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    1. Snow is lovely to look at Arlene. When it has settled, and nobody has yet walked on it, the trees all white, and everything looking clean, it is magical. But then you have to try to drive in it, or walk on the ice underneath. Then the fun stops.
      Best wishes as always, Pete.

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  3. Pete, I have a coat and a couple of jackets in the closet that are meant for cold weather, but rarely do they ever see the light of day. Today, the afternoon temperatures reached 63 F (17.2 C), and tomorrow it will warm up to 69 F (20.5). I went on my 2-1/3 mile walking loop today, wearing only a short sleeve shirt, and still worked up a sweat. We’ve had some cloud cover off and on, but it doesn’t appear to affect the temperature much. We’ve received 0.86 inches (2.18 cm) of precipitation so far in 2015, which explains why Noah’s descendants are out of work here.

    I am always very interested in reading about your winter weather in Norfolk. It’s so alien to what we experience this time of year in the Desert Southwest. Of course, we will pay the piper this summer, when temperatures will be so incredibly hot that we’ll feel like the sun is branding our hide like cattle.

    Does Ollie really need 90 minutes of exercise every day? On days of inclement weather, couldn’t you cut it short, and lengthen the time on days where nature cooperates?

    If only we could winter in Vegas, and summer in Beetley!

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    1. Despite my blog-moans, I really wouldn’t like the very hot summers you have in Nevada, but the mild January would be most acceptable.
      Ollie should really have two hours out and about, otherwise he is unlikely to be tired enough to settle later. So, it is a shorter walk than usual, and he gets three hours (sometimes longer) in better weather.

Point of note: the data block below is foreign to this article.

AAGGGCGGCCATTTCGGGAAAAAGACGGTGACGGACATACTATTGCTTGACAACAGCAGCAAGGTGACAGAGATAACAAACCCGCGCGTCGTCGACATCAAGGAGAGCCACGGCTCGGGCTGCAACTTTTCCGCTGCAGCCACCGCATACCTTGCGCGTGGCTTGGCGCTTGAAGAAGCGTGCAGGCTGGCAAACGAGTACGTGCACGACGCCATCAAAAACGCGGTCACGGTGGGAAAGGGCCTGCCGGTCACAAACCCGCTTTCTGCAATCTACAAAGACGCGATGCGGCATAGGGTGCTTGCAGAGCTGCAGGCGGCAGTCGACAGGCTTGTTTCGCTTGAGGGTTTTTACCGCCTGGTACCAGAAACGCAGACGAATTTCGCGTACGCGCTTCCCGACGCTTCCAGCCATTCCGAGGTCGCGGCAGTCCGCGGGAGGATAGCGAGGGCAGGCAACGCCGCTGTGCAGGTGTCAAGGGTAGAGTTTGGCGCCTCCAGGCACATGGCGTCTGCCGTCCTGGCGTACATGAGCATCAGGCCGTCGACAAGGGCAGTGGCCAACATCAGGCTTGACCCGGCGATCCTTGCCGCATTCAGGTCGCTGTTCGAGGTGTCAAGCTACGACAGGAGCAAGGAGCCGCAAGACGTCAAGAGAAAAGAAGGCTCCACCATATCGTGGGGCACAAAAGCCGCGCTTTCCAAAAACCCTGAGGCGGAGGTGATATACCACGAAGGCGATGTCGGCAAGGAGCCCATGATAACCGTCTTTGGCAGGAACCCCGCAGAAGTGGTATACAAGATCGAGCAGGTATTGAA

It sounds as if you need to put those coats on Ebay David!
      Best wishes, Pete.

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  4. One of the inconvenient things about winter is what to wear — depending on the weather at the moment — and all the choices of clothing. I have a pile of clothing from which to choose for sunny & cold, sunny and not so cold, cold and miserable, cold and snow, etc etc. You sound like a New Englander!

    I’m imagining that Ollie appreciated the outing a great deal; our pets seem better equipped to enjoy themselves in all kinds of weather and love the exercise and diversion.

    I’m glad your heater was working and that you and Ollie got to bask in the glow for a job well done and hard earned.

    It’s sunny and cold in New England at the moment. The sun will be brief as we’re expecting a great deal more snow tonight and tomorrow. Today I’m dressing for sunny and cold but tomorrow it’s back to as much warm clothing as I can possible wear and still move to be dressed for snowy and miserable. .

    As of tomorrow, only 6 more weeks of winter!

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    1. Good news about the six weeks Gretchen.
      I tend to wear layers, so that I just remove some for warmer days. I am looking forward to walking Ollie wearing my shorts again though, as I feel too bundled-up in all these waterproofs and heavy coats.
      Hope things get better for you soon. Best wishes, Pete.

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  5. Pete, it amazes me how our beloved pets don’t feel set back from the weather conditions. They almost grin up at us, while we’re outdoors with them, freezing our bottoms off.

    My little pup hurt her shoulder chasing after a squirrel last Sunday, so I slept on the hide a bed in my living room for 6 nights. 13 stairs to my bedroom would have not helped her and since she sleeps where I do we settled down on the main floor.

    I know why they call it a hide a bed, because no one in their right mind wants to sleep on a metal frame with a mattress pretending to be comfortable… Stay warm and dry across the pond my friend…

    Take care and happy blogging to ya, from Laura ~

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    1. Ollie chased a fox today. It was about 200 yards away, trying to dig out a rabbit hole. Ollie had never seen a fox before. Although we live in the country, they are rarely seen here, except dead on the road. Still, Ollie instinctively wanted to chase it, and not in a friendly way!
      We have just got back, both soaked, from freezing rain and a heavy snowfall, that didn’t settle.
      Roast Lamb tonight, and no going out.
      Best wishes, Pete.

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      1. Pete, oh my sounds like a ruff day to be outdoors over there, but staying in, while a the roast lamb is cooking sounds like the perfect plan for your Sunday..
        Take care, from Laura ~